After a day or two couchsurfing in Trujillo, Ellen and I were ready to leave this noisy city on the coast and go back into the mountains. Fernando, our host, convinced us to stay a few days longer so he could take us fishing on Wednesday. Little did we know what we were getting ourselves into.

The plan was that our host would get everything ready for the fishing expedition, while Ellen and I were only responsible for our tents. We’d ride in a little boat to an island, where we’d camp, fish, have a bonfire, cook outdoors, and drink plenty of beers. We were leaving after Fernando finished teaching on Wednesday, and getting back before his afternoon class on Thursday. Or at least, that was the plan as Fernando described it the day before.

The beach by the pier at sunset

The beach by the pier at sunset

On Wednesday afternoon, we gathered our camping gear and hopped into a taxi to the oceanside, where we were to catch a boat to the island. We arrived at the pier just as the sun was setting. The surf was rough, the pier was almost deserted, and the few locals hanging around kept trying to dissuade us from going out. The town drunk was also there, bellowing at us and at the boats in the harbour, whose captains were not going anywhere near the pier with the seas in this condition. A man in a rowboat finally pulled up to the pier, and Fernando convinced him to take us to the big port a few piers down the beach.

I was totally confused about what was going on – when Fernando told me before that we were catching a boat to an island, I had assumed there were actually boats around. Silly me. Climbing into a rowboat in rough seas in the dark with all my camping gear was not what I had pictured at all. I was getting more and more frustrated with Fernando, who isn’t the brightest bulb in the house and whose plans for the trip, it was becoming apparent, were nonexistent. As the sailor was rowing us to the port, he kept asking us if we were sure this was a good idea, because it seemed dangerous to him, and did we really trust this guy we were with? I trusted Fernando not to assault us, but had no confidence that he wouldn’t lead us into a ridiculously stupid situation, putting our gear and probably also our lives in danger.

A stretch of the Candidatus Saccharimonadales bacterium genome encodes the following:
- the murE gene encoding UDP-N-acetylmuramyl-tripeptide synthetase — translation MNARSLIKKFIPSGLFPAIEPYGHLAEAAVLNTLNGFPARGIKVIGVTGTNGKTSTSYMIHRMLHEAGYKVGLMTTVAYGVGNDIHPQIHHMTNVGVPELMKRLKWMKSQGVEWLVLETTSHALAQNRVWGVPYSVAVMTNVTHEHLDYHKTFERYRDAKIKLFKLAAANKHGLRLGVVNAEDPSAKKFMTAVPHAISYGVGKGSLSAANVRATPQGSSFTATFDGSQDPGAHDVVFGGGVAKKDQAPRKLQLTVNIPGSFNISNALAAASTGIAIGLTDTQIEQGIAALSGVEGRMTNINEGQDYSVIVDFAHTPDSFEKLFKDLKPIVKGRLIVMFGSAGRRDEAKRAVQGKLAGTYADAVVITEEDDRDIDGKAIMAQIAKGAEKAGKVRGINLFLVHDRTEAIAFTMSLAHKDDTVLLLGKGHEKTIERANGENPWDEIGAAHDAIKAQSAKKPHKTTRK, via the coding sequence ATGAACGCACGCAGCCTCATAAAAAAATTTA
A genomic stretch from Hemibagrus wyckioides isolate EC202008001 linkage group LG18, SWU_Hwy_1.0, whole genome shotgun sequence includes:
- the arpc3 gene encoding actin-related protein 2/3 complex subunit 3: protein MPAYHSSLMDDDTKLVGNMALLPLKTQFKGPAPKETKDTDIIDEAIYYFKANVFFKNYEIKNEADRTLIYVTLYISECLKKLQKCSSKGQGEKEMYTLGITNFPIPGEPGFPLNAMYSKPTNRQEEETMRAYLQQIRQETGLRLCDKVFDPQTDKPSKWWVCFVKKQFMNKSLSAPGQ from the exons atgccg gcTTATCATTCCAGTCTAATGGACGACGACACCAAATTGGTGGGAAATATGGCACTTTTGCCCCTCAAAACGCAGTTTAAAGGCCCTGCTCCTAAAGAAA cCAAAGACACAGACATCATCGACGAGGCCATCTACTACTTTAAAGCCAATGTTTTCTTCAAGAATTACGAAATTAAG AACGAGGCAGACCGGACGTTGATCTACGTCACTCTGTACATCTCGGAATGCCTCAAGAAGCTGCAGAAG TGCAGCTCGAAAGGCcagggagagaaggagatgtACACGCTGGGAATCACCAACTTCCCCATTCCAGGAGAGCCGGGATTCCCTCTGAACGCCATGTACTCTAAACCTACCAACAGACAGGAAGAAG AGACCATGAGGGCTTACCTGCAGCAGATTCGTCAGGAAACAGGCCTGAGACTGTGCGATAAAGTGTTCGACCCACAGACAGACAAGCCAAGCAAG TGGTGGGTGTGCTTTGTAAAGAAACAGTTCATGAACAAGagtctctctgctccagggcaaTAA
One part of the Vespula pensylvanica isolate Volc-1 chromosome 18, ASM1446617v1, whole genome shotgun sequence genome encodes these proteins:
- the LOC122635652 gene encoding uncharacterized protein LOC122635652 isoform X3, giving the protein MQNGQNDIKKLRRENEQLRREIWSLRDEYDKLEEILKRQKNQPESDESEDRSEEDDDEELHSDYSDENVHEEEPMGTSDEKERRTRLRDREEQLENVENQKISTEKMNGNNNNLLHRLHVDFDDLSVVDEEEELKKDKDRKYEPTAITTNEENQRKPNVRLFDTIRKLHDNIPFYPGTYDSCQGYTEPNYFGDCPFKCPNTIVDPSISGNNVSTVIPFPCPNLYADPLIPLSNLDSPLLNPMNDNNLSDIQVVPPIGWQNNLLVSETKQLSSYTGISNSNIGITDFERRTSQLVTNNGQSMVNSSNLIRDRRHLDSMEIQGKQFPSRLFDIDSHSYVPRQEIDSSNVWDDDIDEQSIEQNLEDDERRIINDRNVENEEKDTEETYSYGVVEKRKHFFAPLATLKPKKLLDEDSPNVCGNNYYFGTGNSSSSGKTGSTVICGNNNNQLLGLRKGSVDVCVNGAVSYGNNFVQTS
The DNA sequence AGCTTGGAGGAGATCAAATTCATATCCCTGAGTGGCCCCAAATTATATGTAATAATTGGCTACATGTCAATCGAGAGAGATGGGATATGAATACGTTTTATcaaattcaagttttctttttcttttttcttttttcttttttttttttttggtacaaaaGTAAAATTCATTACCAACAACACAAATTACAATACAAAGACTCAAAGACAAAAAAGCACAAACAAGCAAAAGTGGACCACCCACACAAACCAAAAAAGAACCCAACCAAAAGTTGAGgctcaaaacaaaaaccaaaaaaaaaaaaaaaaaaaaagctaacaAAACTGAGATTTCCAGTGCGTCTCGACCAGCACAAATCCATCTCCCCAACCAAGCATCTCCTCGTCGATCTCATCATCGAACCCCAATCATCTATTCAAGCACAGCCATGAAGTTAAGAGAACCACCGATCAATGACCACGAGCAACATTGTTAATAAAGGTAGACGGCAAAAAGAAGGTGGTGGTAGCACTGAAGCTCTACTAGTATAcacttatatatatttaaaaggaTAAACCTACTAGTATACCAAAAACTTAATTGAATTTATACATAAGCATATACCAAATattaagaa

Fernando, oblivious to the sailor’s comments and our discomfort, kept asking me and Ellen to go talk to the security guards at the port when we arrived, so we could get permission for our trip. He was completely unable to understand that since Ellen and I had no idea what our trip was, what we were doing, where we were going, or how we would get there, our ability to ask for permission to do it was severely hindered. Finally, our rowboat pulled up to the port’s pier, and we climbed the precarious ladder out of the waves. Here, we discovered that the “island” was actually the private beach in the port’s back yard, only accessible on foot by walking through their property.

We finally got to our campsite around 7:30 at night. Fernando chose a spot that was still wet from recent waves, and Ellen and I had to insist for quite some time before he acknowledged that further from the rising tide might make more sense. While I was setting up my tent, Fernando dumped his gear onto the ground and looked at Ellen expectantly. Clearly, he had never set up his own tent before, but decided that since Ellen knew stuff about camping she’d know how to set it up. Luckily, it had only three poles and wasn’t too difficult to figure out, although Ellen spent most of the time cursing at Fernando, who kept moving the tent poles that Ellen had carefully placed.